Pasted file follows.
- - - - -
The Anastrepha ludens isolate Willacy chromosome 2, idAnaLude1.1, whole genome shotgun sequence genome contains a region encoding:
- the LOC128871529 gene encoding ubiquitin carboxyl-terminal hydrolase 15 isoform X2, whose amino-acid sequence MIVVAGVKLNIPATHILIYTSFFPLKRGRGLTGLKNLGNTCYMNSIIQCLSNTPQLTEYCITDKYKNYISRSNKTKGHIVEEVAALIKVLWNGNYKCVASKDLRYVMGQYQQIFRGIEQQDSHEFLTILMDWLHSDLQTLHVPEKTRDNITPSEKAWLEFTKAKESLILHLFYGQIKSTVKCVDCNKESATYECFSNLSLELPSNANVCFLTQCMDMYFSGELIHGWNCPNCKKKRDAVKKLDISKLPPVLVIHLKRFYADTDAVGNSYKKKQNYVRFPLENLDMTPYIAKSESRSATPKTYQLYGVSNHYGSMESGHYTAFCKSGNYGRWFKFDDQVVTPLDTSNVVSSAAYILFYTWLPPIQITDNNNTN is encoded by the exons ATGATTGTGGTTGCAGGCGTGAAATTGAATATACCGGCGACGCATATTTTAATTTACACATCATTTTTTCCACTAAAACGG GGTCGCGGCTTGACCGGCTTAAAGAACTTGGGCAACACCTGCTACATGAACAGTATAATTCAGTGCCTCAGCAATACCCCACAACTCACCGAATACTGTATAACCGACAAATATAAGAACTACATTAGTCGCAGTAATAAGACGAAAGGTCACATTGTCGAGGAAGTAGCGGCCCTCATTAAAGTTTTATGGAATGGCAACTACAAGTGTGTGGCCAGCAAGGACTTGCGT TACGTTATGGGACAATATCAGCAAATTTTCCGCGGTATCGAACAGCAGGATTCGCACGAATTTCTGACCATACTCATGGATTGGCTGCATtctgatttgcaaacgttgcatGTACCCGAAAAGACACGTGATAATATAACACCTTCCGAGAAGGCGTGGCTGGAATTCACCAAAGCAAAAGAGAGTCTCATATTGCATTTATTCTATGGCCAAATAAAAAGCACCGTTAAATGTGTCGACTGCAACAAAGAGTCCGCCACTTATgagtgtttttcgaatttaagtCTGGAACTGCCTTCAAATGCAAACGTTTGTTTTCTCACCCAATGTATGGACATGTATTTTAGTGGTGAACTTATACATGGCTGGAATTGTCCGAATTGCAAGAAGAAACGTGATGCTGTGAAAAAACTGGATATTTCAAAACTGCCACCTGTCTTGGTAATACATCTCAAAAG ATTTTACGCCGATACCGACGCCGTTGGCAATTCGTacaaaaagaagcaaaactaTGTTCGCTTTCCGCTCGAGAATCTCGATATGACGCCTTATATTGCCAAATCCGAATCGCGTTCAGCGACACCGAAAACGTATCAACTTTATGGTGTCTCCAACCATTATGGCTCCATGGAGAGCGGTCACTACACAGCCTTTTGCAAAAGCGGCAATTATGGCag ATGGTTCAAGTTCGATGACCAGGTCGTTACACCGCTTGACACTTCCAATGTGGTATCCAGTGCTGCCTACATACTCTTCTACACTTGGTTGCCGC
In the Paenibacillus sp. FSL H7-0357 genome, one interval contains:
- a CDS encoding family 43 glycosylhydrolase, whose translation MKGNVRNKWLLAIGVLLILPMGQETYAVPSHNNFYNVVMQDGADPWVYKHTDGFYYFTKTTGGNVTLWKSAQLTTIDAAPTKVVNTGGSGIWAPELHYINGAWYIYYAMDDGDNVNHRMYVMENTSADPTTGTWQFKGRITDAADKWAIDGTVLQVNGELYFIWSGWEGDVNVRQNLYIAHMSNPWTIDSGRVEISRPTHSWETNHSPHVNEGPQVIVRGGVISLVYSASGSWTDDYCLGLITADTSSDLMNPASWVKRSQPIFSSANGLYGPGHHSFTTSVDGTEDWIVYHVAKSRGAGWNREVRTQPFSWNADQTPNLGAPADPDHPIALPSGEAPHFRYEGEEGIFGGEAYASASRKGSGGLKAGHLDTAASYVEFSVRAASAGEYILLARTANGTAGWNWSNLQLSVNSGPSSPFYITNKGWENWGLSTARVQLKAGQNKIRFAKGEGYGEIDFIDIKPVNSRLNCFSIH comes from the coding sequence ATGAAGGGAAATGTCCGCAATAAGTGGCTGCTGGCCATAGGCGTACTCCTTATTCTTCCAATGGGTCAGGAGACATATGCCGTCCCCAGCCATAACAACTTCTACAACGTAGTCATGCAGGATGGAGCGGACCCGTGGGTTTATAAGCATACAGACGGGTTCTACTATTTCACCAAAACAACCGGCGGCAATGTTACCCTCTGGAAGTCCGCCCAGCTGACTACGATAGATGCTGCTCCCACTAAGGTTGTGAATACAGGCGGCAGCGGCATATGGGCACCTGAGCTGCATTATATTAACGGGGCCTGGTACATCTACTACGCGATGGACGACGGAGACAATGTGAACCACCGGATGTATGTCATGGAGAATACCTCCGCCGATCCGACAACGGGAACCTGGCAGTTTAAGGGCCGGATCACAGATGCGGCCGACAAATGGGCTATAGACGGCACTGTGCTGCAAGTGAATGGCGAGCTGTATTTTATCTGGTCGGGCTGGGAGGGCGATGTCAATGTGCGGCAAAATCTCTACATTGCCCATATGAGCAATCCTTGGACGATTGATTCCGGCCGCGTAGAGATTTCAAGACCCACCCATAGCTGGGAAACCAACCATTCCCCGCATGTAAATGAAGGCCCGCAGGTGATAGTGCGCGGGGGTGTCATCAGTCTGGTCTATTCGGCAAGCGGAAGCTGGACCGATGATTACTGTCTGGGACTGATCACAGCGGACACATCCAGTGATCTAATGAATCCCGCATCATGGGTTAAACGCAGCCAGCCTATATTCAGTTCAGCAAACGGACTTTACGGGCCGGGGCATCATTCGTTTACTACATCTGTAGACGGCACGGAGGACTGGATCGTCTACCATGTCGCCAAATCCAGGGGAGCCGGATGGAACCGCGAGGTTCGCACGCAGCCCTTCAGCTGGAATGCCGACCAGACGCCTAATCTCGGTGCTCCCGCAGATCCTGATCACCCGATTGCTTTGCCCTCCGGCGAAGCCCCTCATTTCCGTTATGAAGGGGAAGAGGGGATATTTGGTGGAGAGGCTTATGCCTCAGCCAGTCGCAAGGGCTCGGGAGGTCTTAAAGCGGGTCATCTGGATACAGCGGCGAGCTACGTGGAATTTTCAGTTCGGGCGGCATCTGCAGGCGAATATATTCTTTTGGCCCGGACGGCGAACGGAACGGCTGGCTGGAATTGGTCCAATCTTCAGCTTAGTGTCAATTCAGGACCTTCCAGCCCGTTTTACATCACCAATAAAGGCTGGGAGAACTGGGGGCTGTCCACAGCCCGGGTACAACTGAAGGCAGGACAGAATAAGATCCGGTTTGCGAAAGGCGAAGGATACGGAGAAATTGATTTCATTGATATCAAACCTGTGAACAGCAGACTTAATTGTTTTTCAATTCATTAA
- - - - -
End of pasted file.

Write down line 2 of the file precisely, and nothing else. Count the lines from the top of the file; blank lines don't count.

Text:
- the LOC128871529 gene encoding ubiquitin carboxyl-terminal hydrolase 15 isoform X2, whose amino-acid sequence MIVVAGVKLNIPATHILIYTSFFPLKRGRGLTGLKNLGNTCYMNSIIQCLSNTPQLTEYCITDKYKNYISRSNKTKGHIVEEVAALIKVLWNGNYKCVASKDLRYVMGQYQQIFRGIEQQDSHEFLTILMDWLHSDLQTLHVPEKTRDNITPSEKAWLEFTKAKESLILHLFYGQIKSTVKCVDCNKESATYECFSNLSLELPSNANVCFLTQCMDMYFSGELIHGWNCPNCKKKRDAVKKLDISKLPPVLVIHLKRFYADTDAVGNSYKKKQNYVRFPLENLDMTPYIAKSESRSATPKTYQLYGVSNHYGSMESGHYTAFCKSGNYGRWFKFDDQVVTPLDTSNVVSSAAYILFYTWLPPIQITDNNNTN is encoded by the exons ATGATTGTGGTTGCAGGCGTGAAATTGAATATACCGGCGACGCATATTTTAATTTACACATCATTTTTTCCACTAAAACGG GGTCGCGGCTTGACCGGCTTAAAGAACTTGGGCAACACCTGCTACATGAACAGTATAATTCAGTGCCTCAGCAATACCCCACAACTCACCGAATACTGTATAACCGACAAATATAAGAACTACATTAGTCGCAGTAATAAGACGAAAGGTCACATTGTCGAGGAAGTAGCGGCCCTCATTAAAGTTTTATGGAATGGCAACTACAAGTGTGTGGCCAGCAAGGACTTGCGT TACGTTATGGGACAATATCAGCAAATTTTCCGCGGTATCGAACAGCAGGATTCGCACGAATTTCTGACCATACTCATGGATTGGCTGCATtctgatttgcaaacgttgcatGTACCCGAAAAGACACGTGATAATATAACACCTTCCGAGAAGGCGTGGCTGGAATTCACCAAAGCAAAAGAGAGTCTCATATTGCATTTATTCTATGGCCAAATAAAAAGCACCGTTAAATGTGTCGACTGCAACAAAGAGTCCGCCACTTATgagtgtttttcgaatttaagtCTGGAACTGCCTTCAAATGCAAACGTTTGTTTTCTCACCCAATGTATGGACATGTATTTTAGTGGTGAACTTATACATGGCTGGAATTGTCCGAATTGCAAGAAGAAACGTGATGCTGTGAAAAAACTGGATATTTCAAAACTGCCACCTGTCTTGGTAATACATCTCAAAAG ATTTTACGCCGATACCGACGCCGTTGGCAATTCGTacaaaaagaagcaaaactaTGTTCGCTTTCCGCTCGAGAATCTCGATATGACGCCTTATATTGCCAAATCCGAATCGCGTTCAGCGACACCGAAAACGTATCAACTTTATGGTGTCTCCAACCATTATGGCTCCATGGAGAGCGGTCACTACACAGCCTTTTGCAAAAGCGGCAATTATGGCag ATGGTTCAAGTTCGATGACCAGGTCGTTACACCGCTTGACACTTCCAATGTGGTATCCAGTGCTGCCTACATACTCTTCTACACTTGGTTGCCGC